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Nelson Historical Society Journal, Volume 6, Issue 5, 2002

The Tramway and the First Bridge at Paynes Ford

page 23

The Tramway and the First Bridge at Paynes Ford

As sawmilling expanded, the primitive roads were soon cut up and made impassable by the horsedrawn junkers, or log haulers, and wagonloads of timber. A tramway began operating in 1882 between Waitapu Wharf and East Takaka, primarily to carry timber to the wharf. Its embankments can still be seen at Paynes Ford, where there was also a siding to load timber from across the river. The little 'coffee pot' locomotive travelled at scarcely more than walking pace on the 2ft 6in (76 cm) narrow gauge line. Often the butt of jokes, the tramway was of great service to farmers and pedestrians and was fondly remembered for its annual conveyance of school picnic goers at the expense of sawmiller, Thomas Baigent.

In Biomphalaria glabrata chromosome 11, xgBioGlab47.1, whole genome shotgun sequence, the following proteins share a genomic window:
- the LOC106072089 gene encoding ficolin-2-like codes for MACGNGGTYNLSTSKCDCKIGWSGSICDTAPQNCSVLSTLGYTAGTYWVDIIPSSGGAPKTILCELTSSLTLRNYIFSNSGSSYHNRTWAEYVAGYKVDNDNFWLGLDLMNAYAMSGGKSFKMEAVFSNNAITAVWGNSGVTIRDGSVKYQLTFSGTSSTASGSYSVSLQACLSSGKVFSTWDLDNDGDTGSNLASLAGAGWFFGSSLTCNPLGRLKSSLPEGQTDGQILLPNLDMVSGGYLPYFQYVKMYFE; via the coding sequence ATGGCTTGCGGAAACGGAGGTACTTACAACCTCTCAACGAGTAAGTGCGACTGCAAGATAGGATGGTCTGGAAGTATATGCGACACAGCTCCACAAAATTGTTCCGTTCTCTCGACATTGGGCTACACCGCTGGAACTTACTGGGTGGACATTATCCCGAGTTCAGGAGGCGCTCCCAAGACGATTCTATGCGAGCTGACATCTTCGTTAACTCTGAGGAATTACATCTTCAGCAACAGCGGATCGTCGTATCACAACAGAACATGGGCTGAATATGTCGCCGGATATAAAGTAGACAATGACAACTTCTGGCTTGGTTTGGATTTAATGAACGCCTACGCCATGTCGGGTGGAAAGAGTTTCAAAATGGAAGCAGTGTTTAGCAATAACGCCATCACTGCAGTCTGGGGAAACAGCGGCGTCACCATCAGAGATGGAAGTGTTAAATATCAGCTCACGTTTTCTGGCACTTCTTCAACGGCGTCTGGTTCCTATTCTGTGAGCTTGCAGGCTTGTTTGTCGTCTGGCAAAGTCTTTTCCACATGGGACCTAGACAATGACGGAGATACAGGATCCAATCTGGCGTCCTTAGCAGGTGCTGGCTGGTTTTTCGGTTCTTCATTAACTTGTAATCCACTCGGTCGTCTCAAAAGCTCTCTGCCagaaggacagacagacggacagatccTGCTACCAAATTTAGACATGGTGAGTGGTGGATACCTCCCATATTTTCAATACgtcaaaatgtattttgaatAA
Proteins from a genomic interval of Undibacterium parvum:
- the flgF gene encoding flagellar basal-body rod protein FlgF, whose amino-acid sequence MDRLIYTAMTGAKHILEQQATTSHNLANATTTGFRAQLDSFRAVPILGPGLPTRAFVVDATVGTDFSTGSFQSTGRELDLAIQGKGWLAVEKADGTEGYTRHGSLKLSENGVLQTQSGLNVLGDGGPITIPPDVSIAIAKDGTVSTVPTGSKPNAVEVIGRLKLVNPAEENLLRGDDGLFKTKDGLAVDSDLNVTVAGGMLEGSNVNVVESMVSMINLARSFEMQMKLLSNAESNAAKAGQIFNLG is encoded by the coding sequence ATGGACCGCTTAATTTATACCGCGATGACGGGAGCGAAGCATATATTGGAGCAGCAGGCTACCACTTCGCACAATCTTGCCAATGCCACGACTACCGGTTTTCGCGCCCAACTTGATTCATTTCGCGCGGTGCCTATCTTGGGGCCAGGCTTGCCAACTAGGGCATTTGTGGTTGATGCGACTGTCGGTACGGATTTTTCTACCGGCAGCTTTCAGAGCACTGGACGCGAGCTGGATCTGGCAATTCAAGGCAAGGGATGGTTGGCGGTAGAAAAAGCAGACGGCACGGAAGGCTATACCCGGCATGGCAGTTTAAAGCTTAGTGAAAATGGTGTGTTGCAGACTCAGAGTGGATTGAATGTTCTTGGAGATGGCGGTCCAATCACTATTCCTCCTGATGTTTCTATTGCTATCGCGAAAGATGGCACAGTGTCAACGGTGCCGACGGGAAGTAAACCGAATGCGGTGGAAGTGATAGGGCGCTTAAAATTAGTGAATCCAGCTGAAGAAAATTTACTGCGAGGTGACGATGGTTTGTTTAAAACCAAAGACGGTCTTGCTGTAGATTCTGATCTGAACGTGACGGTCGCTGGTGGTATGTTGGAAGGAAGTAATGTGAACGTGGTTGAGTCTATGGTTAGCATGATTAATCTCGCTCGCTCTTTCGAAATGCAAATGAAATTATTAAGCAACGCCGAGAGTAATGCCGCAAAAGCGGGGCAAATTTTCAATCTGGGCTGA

The tramway suffered with the decline of sawmilling, and its end was hastened by a disastrous flood in 1904 which left bridges unsafe and washed out much of the line, or blocked it with debris. Newport gives an account of the establishment and operation of the tramway and records that it ceased operating in 1905. 16

Drownings continued to occur at the Takaka River crossing and the need for a bridge was frequently urged, but it was not until 1894 that a wooden bridge was built at Paynes Ford; it was opened in 1895, with appropriate liquid refreshments. The present concrete bridge is a short distance downstream, but abutments of the earlier one remain, and the line of the original road west of the river is still marked by several venerable poplar trees.